There's no doubt about it: Accountants love numbers. However, accountants need to apply financial numbers to the people they serve. Working with clients goes beyond adding value, providing excellent customer service and being there when you're needed. You must learn to leave yourself behind and empathize with your customers to provide the right advice for them and make the correct choices for your firm.
Working with clients includes getting inside their financial numbers, but do you know what drives them to succeed? Do you know why your customers do what they do? You must leave yourself behind, shed your biases and preconceived notions, and put yourself in the mind of your clients. When you look at someone who asks you if investing in a $1 million European condo is a good idea when the individual can clearly afford it, delve into the reasons why this high-paying client wants to make the purchase in the first place.
Finding out these reasons takes empathy, or feeling what the client feels. If learning to empathize with customers seems easier in theory than it is in practice, it's probably because it's not your forte. In a survey conducted by Robert Half Finance and Accounting in 2015, 41 percent of accountants said problem-solving a client's financial challenges is the aspect of accounting that brings the most job satisfaction. Despite empathy being a low-priority skill, you can learn to empathize when working with clients just like when you learned your exceptional number crunching proficiency.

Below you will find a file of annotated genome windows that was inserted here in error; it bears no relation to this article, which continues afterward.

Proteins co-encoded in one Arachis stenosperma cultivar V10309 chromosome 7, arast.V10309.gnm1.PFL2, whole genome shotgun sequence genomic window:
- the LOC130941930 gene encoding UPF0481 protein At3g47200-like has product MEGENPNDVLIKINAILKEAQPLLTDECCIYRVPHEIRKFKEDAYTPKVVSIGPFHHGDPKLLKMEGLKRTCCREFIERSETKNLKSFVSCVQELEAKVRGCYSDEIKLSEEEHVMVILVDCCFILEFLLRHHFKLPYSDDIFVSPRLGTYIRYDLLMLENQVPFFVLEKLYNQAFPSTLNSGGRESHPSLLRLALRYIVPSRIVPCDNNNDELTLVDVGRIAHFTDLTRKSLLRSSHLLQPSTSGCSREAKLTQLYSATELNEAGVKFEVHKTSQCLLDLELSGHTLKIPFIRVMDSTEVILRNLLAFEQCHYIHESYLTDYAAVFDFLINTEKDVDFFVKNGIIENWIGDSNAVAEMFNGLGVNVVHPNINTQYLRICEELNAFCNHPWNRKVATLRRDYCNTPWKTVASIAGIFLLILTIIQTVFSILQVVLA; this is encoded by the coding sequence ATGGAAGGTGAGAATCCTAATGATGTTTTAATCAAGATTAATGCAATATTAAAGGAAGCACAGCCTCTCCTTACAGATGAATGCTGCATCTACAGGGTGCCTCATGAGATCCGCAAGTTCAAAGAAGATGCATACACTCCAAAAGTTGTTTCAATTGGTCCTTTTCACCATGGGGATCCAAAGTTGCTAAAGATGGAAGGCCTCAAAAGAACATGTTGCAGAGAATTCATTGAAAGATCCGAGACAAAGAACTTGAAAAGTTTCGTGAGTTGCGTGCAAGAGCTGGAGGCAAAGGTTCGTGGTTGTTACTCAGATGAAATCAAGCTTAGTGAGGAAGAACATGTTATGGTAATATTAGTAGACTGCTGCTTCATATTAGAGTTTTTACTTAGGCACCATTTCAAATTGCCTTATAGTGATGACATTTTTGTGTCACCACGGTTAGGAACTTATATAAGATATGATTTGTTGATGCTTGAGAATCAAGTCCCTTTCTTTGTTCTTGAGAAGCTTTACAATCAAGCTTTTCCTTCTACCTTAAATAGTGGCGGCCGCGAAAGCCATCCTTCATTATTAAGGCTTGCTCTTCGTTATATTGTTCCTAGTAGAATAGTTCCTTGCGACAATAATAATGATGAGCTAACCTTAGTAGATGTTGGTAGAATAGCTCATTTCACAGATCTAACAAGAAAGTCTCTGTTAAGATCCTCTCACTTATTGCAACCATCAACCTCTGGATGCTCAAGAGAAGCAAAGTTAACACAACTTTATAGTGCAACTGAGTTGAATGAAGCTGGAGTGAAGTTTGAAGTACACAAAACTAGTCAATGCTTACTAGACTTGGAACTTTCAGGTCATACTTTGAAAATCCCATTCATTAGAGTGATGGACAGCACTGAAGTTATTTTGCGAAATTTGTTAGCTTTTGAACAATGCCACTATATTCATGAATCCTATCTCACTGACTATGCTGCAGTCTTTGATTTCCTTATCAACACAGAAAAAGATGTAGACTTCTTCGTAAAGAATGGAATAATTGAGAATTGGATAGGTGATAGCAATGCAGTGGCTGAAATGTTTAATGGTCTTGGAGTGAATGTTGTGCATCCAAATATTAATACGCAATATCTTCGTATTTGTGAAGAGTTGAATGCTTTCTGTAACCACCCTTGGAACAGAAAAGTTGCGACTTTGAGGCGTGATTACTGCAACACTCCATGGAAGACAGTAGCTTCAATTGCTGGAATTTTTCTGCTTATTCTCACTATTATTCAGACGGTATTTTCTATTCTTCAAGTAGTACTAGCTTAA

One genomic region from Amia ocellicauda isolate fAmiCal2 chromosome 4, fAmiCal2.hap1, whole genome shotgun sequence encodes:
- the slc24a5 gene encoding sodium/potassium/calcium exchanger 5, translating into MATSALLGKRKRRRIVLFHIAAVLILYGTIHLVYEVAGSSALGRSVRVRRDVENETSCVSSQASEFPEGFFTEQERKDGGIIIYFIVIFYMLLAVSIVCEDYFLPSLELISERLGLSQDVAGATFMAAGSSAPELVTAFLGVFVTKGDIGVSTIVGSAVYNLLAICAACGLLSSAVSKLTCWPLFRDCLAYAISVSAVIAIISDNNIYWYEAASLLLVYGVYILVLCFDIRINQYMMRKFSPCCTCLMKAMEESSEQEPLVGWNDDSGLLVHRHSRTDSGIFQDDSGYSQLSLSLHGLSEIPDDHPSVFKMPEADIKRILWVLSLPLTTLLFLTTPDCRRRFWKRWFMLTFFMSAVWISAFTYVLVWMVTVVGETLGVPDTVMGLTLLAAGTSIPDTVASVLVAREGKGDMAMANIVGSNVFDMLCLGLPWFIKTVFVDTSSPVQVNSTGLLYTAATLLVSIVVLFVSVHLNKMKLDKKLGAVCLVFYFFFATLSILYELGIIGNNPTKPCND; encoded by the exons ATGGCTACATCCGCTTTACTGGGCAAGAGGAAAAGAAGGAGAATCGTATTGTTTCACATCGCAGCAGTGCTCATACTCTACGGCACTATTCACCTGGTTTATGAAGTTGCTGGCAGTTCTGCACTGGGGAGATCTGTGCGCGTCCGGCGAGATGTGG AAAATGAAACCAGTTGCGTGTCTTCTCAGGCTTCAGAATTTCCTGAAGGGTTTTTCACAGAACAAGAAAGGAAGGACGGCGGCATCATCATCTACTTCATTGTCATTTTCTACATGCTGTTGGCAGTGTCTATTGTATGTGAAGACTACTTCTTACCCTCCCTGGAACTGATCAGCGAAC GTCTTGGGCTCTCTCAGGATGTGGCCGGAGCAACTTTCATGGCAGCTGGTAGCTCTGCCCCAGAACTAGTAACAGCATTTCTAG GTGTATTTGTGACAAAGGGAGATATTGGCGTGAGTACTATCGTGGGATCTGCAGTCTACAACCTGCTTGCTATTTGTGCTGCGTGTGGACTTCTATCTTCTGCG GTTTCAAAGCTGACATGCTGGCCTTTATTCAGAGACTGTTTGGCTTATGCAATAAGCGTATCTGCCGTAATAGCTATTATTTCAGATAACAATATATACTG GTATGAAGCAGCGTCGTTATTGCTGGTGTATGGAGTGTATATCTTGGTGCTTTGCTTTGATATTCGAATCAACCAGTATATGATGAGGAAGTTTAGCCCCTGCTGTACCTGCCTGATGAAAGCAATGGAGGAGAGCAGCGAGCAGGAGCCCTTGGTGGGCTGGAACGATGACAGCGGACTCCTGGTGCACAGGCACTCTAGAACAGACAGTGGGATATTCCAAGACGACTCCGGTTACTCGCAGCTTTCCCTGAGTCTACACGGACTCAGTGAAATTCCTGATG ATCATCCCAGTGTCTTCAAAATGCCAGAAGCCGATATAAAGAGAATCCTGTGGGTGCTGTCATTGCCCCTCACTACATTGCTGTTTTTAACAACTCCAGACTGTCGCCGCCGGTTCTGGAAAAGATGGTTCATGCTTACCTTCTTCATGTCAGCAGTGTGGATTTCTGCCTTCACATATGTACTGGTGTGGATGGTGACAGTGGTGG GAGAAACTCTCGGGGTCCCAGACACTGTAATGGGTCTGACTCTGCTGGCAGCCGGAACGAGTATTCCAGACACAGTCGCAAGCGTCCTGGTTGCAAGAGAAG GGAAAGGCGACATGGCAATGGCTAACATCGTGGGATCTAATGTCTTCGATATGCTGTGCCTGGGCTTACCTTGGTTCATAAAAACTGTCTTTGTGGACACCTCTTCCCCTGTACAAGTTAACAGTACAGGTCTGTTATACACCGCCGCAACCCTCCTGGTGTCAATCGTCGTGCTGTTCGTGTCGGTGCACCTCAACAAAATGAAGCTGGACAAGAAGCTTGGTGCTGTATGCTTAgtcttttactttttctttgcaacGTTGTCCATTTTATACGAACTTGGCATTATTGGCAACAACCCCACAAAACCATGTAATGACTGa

Working Toward Empathy
You might think that working with clients means advising them to do what you would do if you were in the exact same financial position. However, the first step to empathizing with another person is recognizing that the client is not you. What motivates your client to spend money, save money or change his financial situation is different from what motivates you when faced with the same scenarios. You might think a $1 million condo in Europe is a waste of resources, but your client might feel like splurging after going through a rough patch in life.
The way to get inside someone's thoughts and feelings is to ask open-ended questions. When working with clients, you ask them all sorts of financial questions regarding debts, income, revenue and future financial goals. Creating empathy means asking about the emotional reasons behind financial decisions without asking about specific feelings in the present moment.
Some examples of these questions include:
• How would you feel if you achieved all of your financial goals? How would you feel if you failed to achieve them?
• What do you want to do with your life?
• When you visualize your goals for the future, does anything concern or scare you?
• What benefits do you see with your money?
• What do you hope to accomplish with your money?
The answers to these questions provide insights into your clients. Once you have these answers, you can better serve your customers.
Working with clients means providing sound tips for spending money, but it also involves getting inside their heads. Recognizing your limited view and then asking questions makes you a better accountant, and better accountants have loyal customers for life.
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